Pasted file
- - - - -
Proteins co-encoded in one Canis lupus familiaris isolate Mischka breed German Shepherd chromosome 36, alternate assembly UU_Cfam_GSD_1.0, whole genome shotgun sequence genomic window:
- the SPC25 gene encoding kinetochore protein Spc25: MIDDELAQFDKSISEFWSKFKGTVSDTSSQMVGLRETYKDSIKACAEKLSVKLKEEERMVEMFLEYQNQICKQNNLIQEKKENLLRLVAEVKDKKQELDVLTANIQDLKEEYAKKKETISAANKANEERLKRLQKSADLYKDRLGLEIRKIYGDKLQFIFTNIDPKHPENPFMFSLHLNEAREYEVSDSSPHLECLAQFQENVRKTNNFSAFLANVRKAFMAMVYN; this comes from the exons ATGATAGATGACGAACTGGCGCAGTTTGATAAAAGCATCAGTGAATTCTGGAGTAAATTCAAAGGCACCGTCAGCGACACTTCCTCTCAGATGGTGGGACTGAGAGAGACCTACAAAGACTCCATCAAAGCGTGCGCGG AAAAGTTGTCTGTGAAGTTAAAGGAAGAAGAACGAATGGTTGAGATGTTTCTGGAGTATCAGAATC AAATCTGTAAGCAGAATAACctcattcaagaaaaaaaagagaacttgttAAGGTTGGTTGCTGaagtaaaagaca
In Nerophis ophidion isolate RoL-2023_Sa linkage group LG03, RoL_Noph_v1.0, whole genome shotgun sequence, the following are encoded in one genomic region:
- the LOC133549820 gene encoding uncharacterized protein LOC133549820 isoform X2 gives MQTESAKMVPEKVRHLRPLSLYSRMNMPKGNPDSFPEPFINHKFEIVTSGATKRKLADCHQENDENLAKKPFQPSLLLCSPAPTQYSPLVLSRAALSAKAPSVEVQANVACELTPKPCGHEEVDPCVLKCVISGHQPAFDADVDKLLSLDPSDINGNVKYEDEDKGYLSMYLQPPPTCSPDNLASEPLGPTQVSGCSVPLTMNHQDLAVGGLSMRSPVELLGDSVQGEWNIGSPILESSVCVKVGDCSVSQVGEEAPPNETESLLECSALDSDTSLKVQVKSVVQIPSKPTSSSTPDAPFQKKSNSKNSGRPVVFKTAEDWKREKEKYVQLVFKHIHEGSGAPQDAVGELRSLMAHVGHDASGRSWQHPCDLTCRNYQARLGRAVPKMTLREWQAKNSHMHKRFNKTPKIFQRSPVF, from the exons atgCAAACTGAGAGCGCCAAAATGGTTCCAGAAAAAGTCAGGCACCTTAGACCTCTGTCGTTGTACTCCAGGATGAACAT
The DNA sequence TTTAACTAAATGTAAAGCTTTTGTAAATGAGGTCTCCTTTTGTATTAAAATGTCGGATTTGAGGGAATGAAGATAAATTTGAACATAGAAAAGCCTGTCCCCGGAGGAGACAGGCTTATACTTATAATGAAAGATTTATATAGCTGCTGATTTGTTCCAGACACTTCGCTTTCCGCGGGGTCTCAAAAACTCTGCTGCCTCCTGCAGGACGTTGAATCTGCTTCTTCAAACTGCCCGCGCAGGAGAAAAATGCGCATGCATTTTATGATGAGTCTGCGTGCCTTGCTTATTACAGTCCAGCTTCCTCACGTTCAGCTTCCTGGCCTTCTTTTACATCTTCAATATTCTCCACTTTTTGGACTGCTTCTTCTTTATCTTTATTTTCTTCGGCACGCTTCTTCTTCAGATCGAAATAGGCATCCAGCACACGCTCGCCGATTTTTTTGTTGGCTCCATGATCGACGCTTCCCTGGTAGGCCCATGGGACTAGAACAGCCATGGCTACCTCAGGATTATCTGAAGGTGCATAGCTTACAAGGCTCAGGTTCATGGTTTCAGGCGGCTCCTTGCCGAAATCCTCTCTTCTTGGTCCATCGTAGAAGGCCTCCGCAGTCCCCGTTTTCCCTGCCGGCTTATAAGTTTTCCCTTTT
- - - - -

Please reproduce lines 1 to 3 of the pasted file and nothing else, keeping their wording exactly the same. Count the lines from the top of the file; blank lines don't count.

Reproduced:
Proteins co-encoded in one Canis lupus familiaris isolate Mischka breed German Shepherd chromosome 36, alternate assembly UU_Cfam_GSD_1.0, whole genome shotgun sequence genomic window:
- the SPC25 gene encoding kinetochore protein Spc25: MIDDELAQFDKSISEFWSKFKGTVSDTSSQMVGLRETYKDSIKACAEKLSVKLKEEERMVEMFLEYQNQICKQNNLIQEKKENLLRLVAEVKDKKQELDVLTANIQDLKEEYAKKKETISAANKANEERLKRLQKSADLYKDRLGLEIRKIYGDKLQFIFTNIDPKHPENPFMFSLHLNEAREYEVSDSSPHLECLAQFQENVRKTNNFSAFLANVRKAFMAMVYN; this comes from the exons ATGATAGATGACGAACTGGCGCAGTTTGATAAAAGCATCAGTGAATTCTGGAGTAAATTCAAAGGCACCGTCAGCGACACTTCCTCTCAGATGGTGGGACTGAGAGAGACCTACAAAGACTCCATCAAAGCGTGCGCGG AAAAGTTGTCTGTGAAGTTAAAGGAAGAAGAACGAATGGTTGAGATGTTTCTGGAGTATCAGAATC AAATCTGTAAGCAGAATAACctcattcaagaaaaaaaagagaacttgttAAGGTTGGTTGCTGaagtaaaagaca
In Nerophis ophidion isolate RoL-2023_Sa linkage group LG03, RoL_Noph_v1.0, whole genome shotgun sequence, the following are encoded in one genomic region: